Looking at the advocates through the new composite engagement score lens, Michael is so impressed with the overall commitment from volunteers like Charlie that he wants to shower them with a little extra love. He asks Gorav if there’s a way to use engagement scores to thank constituents.
Michael should know by now that when asking his admin a question if Salesforce can do something to make life easier, the answer is (almost) always yes. Gorav tells him that there is a really neat automation tool in Salesforce called process builder.
Process builder can automate so many things: send emails, add contacts to campaigns, assign tasks, and apply engagement plans. But before Gorav can set anything up for Michael, they need to first work together to define the thresholds for action. They decide on three gratitude categories for all constituents, based on engagement scores:
- 6 points = You Rock!
- 9 points = Incredible Work!
- 12 points = What Would We Do Without YOU?!?
Whenever a constituent reaches one of these engagement scores, Michael wants to automatically send a congratulatory email from NMH’s Executive Director. Additionally, when someone reaches the highest level (12 points), Michael wants a task assigned for the whole team to send a handwritten thank-you card, NMH t-shirt, and travel mug. And show up at the person’s house with balloons. Too much?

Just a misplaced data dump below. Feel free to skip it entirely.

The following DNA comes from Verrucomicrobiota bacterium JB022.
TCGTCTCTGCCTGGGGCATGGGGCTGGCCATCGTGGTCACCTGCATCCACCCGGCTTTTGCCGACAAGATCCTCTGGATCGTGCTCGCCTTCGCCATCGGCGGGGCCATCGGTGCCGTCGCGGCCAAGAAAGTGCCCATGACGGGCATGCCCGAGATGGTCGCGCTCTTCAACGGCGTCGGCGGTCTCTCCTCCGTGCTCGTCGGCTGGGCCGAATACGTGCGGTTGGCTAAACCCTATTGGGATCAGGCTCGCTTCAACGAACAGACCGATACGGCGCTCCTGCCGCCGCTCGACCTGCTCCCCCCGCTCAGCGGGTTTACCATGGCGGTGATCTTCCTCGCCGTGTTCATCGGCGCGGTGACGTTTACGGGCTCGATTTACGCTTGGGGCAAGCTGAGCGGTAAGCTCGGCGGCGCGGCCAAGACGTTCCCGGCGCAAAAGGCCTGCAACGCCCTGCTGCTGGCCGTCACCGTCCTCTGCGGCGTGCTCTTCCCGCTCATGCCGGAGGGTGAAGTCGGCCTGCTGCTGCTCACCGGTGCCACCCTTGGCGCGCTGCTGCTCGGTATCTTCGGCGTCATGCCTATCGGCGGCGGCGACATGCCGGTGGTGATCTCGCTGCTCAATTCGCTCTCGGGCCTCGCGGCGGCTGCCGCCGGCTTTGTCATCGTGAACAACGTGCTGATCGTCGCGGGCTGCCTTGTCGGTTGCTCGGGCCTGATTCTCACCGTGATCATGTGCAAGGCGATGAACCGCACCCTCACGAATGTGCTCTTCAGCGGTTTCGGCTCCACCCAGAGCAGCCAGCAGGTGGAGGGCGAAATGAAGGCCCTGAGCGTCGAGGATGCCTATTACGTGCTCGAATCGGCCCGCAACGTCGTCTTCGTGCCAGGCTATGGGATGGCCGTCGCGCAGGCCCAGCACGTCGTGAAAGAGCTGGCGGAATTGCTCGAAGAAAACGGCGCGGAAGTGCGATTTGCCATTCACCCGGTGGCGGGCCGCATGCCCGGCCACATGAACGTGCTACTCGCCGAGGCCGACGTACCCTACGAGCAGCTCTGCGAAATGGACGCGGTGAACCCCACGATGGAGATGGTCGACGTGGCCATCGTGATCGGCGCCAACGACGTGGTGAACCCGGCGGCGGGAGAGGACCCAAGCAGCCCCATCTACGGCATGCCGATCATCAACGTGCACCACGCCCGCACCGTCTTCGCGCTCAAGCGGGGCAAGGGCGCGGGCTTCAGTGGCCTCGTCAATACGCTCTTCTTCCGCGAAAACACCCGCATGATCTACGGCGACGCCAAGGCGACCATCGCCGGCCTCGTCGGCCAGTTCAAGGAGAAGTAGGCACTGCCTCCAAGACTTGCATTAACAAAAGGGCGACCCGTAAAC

Michael is impressed with this automation and wants to try it for everything. He’s thinking it would be a great way to encourage some friendly competition among the volunteer advocates. Slow down there, Gorav warns. Yes, automation is great and useful and all that, but before you can do anything with it, you need to first establish a clear goal and reason for the automation. Once you know the what and why, then you need to choose the data points that will inform the automation (like an engagement score) and define the criteria or when the automation will trigger.
Michael has some good instincts, so the idea of using an engagement score to encourage healthy (note: healthy) competition is a good one. Gorav and Michael begin to explore what further automation it might take to send email to advocates congratulating the A1 person publicly.
With the engagement scores, Michael can see holistically the level of NMH’s constituents involvement. And even better than that, he and the staff at NMH are acting on this information. Thanks to some pretty simple Salesforce functionality (and one really fantastic admin), the staff has increased constituent engagement and furthered the NMH mission.